Thursday, May 9, 2013

Shell moves forward with ultra-deepwater Stones project in Gulf of Mexico; deepest production facility in world

Royal Dutch Shell plc (Shell) made a final investment decision in the Stones ultra-deepwater project, a Gulf of Mexico oil and gas development expected to host the deepest production facility in the world. This decision sets in motion the construction and fabrication of a floating production, storage, and offloading (FPSO) vessel and subsea infrastructure.

The Stones field is located in 9,500 feet (2,896 meters) of water, approximately 200 miles (320 kilometers) southwest of New Orleans, Louisiana, and was discovered in 2005. The project encompasses eight US Federal Outer Continental Shelf lease blocks in the Gulf of Mexico's Lower Tertiary geologic trend. Shell has been one of the pioneers in the Lower Tertiary, establishing first production in the play from its Perdido Development. 
Location of Stones. Click to enlarge

The Stones development will start with two subsea production wells tied back to the FPSO vessel, followed later by six additional production wells. This first phase of development is expected to have annual peak production of 50,000 boe/d from more than 250 million boe of recoverable resources. The Stones field has significant upside potential and is estimated to contain more than 2 billion boe of oil in place, according to Shell.
This important investment demonstrates our ongoing commitment to usher in the next generation of deepwater developments, which will deliver more production growth in the Americas.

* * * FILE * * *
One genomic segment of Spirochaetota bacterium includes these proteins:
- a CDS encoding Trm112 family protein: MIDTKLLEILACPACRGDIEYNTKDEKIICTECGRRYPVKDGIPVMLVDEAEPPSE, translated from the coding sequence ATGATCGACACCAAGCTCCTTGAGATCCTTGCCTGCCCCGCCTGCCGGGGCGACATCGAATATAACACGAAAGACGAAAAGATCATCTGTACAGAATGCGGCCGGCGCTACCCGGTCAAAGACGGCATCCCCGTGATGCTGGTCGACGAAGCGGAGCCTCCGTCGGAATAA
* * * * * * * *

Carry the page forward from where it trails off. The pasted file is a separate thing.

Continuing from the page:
-John Hollowell, Executive Vice President for Deepwater, Shell Upstream Americas
An FPSO design was selected to develop and produce this ultra-deepwater discovery while addressing the relative lack of infrastructure, seabed complexity, and unique reservoir properties. With an FPSO, tankers will transport oil from the Stones FPSO to US refineries, and gas will be transported by pipeline. Features of the design include:
  • A turret with a disconnectable buoy will allow the FPSO vessel to weathervane in normal conditions and to disconnect from the well system and sail to safe areas in the event of adverse weather conditions.
  • A lazy wave riser configuration will be used, consisting of a steel catenary riser with buoyancy added with an arch bend to decouple the FPSO dynamic motions and subsequently increase riser performance.
  • The ultra-deepwater mooring system holding the FPSO on station uses a combination of polyester rope and chain.
  • Multiphase seafloor pumping is planned for use in a later phase to pump oil and gas from the seabed to the FPSO, increasing recoverable volumes and production rates.
The launch of the Stones development is a key milestone for Shell as it continues to grow deepwater exploration and development in the Gulf of Mexico, having made progress recently on the Mars-B development project with the arrival of the Olympus tension leg platform. Shell is also in the concept selection phase for the Appomattox and Vito discoveries in the Gulf of Mexico.

Shell holds 100% interest and will operate the Stones development.


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